I've had my first London Marathon panic this week. Over the past few weeks I've let the odd training session slip by the wayside, as it's been too cold, too snowy, too tired - whatever, it's not bothered me, because I've got aaaaaages. But now it feels like sh*t just got serious, and panic has set in.
I have a lot of friends doing it this year, and they're all diligently posting on social media how far they've run, what gels and shakes they're using and showing off sparkly new trainers.
There's been a number of things I've had on my 'to do list', and getting better trainers has been one of them.
I went for one of those gait assessments where you pop your foot on a machine to measure your arches and then run on a treadmill whilst a camera takes pictures. During the assessment, I was a little bit suspicious of the whole process, as, whilst the equipment was clearly top notch, the man doing the assessment was clearly blagging it. (I've blagged enough things in my time to know when someone is doing the same to me.)
He then tried to point to non existent problems in the pictures of my ankles, and declared that I needed support trainers and attempted to sell me the most expensive pair in the shop. Needless to say, I didn't buy the trainers. The minute I'm 'hard sold' anything, I run a mile. (Perhaps that's my key to running 26.2? Running from sales people?)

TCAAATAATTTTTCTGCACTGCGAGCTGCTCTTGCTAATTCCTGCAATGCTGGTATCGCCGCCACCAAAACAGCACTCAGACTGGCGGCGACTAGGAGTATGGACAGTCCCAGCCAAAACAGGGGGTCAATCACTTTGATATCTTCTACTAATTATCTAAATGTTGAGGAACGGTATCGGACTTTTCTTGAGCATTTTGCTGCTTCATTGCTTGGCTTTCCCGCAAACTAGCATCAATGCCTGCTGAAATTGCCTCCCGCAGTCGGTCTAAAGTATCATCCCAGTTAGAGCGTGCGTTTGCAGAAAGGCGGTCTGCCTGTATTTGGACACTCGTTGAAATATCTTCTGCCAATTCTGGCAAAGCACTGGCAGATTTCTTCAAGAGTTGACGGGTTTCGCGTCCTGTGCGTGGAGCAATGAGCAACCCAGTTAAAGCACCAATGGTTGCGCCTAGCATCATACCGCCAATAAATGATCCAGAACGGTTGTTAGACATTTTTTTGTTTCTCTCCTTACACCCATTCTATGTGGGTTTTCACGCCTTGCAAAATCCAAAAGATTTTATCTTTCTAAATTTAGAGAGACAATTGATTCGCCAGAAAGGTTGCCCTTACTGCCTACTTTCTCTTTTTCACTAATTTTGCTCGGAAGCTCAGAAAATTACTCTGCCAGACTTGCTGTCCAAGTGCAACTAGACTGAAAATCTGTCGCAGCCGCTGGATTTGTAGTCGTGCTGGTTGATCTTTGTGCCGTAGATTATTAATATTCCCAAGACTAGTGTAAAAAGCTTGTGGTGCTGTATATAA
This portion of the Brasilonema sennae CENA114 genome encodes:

Handily, my Mum is a podiatrist, and telling her of my trainer woes, she properly assessed my gait. Using her degree and everything. She looked at my arches, how my knees were in relation to my ankles and all sorts of things, and diagnosed that one foot is neutral, and the other is slightly over-pronating, but only slightly. A massive difference to the man in The Sweatshop who told me that I had severe over-pronation, and that the only trainers for me were £140. He clearly has a talent for smelling a marathon novice a mile off, who's happy to throw money at the problem. Well that aint me mate! (Okay, well it is, but at least I'm not throwing it at him now. That makes me a winner, no?)
Now, I'm not saying my Mum is the answer, well, I am, kind of, but I am also saying, in store gait assessments are designed to sell you trainers. So take the answers with a pinch of salt.
Now to decide which trainers to buy! If you have any thoughts, let me know.